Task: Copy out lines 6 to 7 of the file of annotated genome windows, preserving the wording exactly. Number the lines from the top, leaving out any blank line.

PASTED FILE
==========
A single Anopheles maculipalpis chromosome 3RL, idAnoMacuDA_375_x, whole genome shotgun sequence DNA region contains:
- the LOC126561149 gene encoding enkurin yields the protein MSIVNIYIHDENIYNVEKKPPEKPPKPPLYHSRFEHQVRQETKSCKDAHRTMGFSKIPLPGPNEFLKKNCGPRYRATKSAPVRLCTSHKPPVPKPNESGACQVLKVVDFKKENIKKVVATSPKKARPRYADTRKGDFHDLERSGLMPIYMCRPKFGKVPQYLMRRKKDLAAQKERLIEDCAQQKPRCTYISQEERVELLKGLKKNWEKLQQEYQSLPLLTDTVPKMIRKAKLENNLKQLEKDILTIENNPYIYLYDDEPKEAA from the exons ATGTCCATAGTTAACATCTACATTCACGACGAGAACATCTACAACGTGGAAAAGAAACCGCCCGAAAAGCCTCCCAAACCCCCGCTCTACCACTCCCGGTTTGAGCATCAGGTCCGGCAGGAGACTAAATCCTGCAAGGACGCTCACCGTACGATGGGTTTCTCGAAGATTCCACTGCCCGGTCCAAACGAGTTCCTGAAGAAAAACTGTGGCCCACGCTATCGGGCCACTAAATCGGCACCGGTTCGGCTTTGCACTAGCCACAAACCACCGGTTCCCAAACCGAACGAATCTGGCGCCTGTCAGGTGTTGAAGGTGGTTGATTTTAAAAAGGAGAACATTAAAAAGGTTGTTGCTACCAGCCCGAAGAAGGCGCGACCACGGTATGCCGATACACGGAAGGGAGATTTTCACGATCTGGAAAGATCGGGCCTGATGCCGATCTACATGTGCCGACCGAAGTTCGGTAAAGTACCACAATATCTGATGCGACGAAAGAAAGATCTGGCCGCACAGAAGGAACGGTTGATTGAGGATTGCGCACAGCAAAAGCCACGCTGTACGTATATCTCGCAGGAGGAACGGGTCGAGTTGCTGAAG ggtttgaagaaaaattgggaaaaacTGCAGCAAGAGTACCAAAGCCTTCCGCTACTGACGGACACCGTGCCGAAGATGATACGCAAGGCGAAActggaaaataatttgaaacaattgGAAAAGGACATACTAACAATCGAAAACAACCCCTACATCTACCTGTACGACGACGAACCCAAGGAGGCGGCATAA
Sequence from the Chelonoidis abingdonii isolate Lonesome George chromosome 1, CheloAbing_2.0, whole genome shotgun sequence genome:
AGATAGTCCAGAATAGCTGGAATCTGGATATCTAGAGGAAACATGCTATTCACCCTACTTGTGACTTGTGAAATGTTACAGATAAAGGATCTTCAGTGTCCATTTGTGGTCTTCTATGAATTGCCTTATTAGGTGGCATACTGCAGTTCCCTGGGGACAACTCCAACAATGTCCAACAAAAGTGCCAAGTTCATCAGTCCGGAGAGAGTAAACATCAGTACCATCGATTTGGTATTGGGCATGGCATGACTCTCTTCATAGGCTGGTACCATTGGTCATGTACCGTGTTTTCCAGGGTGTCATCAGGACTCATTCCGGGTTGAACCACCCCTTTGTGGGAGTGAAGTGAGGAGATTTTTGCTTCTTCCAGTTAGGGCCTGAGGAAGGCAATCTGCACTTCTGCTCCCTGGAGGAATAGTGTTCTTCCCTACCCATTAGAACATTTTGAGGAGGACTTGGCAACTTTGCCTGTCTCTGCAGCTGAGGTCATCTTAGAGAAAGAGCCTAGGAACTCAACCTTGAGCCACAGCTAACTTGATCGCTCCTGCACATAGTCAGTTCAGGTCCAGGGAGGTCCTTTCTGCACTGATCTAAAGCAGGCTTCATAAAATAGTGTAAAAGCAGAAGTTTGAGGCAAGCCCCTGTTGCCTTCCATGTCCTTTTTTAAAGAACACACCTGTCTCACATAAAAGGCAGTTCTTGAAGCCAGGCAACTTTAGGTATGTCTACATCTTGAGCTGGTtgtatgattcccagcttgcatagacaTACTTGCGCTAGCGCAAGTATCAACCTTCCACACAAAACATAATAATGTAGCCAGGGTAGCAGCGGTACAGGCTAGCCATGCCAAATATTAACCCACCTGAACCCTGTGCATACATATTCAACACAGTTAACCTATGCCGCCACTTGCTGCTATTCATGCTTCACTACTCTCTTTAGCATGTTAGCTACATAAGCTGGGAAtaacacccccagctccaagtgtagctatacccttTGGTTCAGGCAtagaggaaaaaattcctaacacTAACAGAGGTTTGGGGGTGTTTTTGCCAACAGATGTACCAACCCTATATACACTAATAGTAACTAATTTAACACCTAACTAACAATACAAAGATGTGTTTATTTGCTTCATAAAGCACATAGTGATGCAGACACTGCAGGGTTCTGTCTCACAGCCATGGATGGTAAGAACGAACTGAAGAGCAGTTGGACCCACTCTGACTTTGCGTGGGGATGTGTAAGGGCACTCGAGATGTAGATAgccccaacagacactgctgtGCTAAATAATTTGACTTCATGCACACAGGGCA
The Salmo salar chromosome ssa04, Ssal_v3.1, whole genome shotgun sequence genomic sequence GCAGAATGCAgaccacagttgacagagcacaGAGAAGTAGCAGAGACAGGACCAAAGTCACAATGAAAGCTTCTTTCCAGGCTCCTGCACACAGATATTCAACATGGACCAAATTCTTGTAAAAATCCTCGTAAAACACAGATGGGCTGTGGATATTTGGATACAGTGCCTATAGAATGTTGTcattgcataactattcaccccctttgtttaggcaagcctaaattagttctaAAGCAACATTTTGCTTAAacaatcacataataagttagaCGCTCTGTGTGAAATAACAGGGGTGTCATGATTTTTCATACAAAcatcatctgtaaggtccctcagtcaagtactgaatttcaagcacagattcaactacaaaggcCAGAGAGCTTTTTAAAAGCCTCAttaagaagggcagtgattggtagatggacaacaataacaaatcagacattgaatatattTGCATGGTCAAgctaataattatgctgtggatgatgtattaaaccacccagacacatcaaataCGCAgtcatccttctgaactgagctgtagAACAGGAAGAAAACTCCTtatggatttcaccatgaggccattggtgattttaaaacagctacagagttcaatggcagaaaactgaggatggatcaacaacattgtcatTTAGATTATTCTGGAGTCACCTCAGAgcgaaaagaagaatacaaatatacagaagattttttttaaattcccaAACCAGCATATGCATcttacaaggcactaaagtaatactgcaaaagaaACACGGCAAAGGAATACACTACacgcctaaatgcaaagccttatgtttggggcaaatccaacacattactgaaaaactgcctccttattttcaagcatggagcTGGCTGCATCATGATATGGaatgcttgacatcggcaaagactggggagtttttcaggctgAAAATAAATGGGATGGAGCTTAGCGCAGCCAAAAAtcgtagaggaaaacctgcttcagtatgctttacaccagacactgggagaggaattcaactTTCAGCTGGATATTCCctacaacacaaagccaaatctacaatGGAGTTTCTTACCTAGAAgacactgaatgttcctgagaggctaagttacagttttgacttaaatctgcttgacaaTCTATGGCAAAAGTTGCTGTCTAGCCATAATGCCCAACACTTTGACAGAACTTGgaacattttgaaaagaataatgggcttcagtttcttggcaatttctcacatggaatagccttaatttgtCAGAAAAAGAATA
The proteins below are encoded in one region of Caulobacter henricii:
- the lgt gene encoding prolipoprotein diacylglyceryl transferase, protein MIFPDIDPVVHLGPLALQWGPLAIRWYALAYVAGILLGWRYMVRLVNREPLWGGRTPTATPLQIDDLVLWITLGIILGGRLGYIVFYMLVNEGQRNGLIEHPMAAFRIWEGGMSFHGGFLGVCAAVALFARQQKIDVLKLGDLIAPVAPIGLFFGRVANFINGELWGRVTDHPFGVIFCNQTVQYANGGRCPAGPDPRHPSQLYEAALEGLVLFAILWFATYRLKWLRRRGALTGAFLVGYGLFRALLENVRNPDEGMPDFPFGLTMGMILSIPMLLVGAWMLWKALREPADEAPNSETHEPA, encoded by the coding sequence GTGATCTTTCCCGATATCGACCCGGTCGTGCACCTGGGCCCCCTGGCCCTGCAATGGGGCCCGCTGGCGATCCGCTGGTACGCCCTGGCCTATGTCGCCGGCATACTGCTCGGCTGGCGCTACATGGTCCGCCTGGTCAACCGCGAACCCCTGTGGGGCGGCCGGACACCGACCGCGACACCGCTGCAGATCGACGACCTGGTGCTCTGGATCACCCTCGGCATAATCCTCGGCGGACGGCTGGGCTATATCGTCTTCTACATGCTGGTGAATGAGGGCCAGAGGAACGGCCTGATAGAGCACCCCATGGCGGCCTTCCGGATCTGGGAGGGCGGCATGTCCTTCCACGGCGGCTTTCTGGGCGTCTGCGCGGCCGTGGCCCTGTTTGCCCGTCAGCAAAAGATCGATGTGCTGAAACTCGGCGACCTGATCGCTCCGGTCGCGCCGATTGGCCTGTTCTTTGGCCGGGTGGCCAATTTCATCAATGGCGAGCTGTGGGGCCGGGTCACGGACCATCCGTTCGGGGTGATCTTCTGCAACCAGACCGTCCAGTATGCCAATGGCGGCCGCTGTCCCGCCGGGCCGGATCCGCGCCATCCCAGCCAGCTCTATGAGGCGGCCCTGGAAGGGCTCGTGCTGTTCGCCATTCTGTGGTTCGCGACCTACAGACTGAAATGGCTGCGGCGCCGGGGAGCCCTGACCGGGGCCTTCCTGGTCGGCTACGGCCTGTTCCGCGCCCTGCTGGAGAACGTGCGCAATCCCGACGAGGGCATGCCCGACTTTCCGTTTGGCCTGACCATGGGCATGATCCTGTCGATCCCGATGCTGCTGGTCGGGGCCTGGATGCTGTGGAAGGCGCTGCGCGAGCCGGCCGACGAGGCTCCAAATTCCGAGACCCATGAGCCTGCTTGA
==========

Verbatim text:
The proteins below are encoded in one region of Caulobacter henricii:
- the lgt gene encoding prolipoprotein diacylglyceryl transferase, protein MIFPDIDPVVHLGPLALQWGPLAIRWYALAYVAGILLGWRYMVRLVNREPLWGGRTPTATPLQIDDLVLWITLGIILGGRLGYIVFYMLVNEGQRNGLIEHPMAAFRIWEGGMSFHGGFLGVCAAVALFARQQKIDVLKLGDLIAPVAPIGLFFGRVANFINGELWGRVTDHPFGVIFCNQTVQYANGGRCPAGPDPRHPSQLYEAALEGLVLFAILWFATYRLKWLRRRGALTGAFLVGYGLFRALLENVRNPDEGMPDFPFGLTMGMILSIPMLLVGAWMLWKALREPADEAPNSETHEPA, encoded by the coding sequence GTGATCTTTCCCGATATCGACCCGGTCGTGCACCTGGGCCCCCTGGCCCTGCAATGGGGCCCGCTGGCGATCCGCTGGTACGCCCTGGCCTATGTCGCCGGCATACTGCTCGGCTGGCGCTACATGGTCCGCCTGGTCAACCGCGAACCCCTGTGGGGCGGCCGGACACCGACCGCGACACCGCTGCAGATCGACGACCTGGTGCTCTGGATCACCCTCGGCATAATCCTCGGCGGACGGCTGGGCTATATCGTCTTCTACATGCTGGTGAATGAGGGCCAGAGGAACGGCCTGATAGAGCACCCCATGGCGGCCTTCCGGATCTGGGAGGGCGGCATGTCCTTCCACGGCGGCTTTCTGGGCGTCTGCGCGGCCGTGGCCCTGTTTGCCCGTCAGCAAAAGATCGATGTGCTGAAACTCGGCGACCTGATCGCTCCGGTCGCGCCGATTGGCCTGTTCTTTGGCCGGGTGGCCAATTTCATCAATGGCGAGCTGTGGGGCCGGGTCACGGACCATCCGTTCGGGGTGATCTTCTGCAACCAGACCGTCCAGTATGCCAATGGCGGCCGCTGTCCCGCCGGGCCGGATCCGCGCCATCCCAGCCAGCTCTATGAGGCGGCCCTGGAAGGGCTCGTGCTGTTCGCCATTCTGTGGTTCGCGACCTACAGACTGAAATGGCTGCGGCGCCGGGGAGCCCTGACCGGGGCCTTCCTGGTCGGCTACGGCCTGTTCCGCGCCCTGCTGGAGAACGTGCGCAATCCCGACGAGGGCATGCCCGACTTTCCGTTTGGCCTGACCATGGGCATGATCCTGTCGATCCCGATGCTGCTGGTCGGGGCCTGGATGCTGTGGAAGGCGCTGCGCGAGCCGGCCGACGAGGCTCCAAATTCCGAGACCCATGAGCCTGCTTGA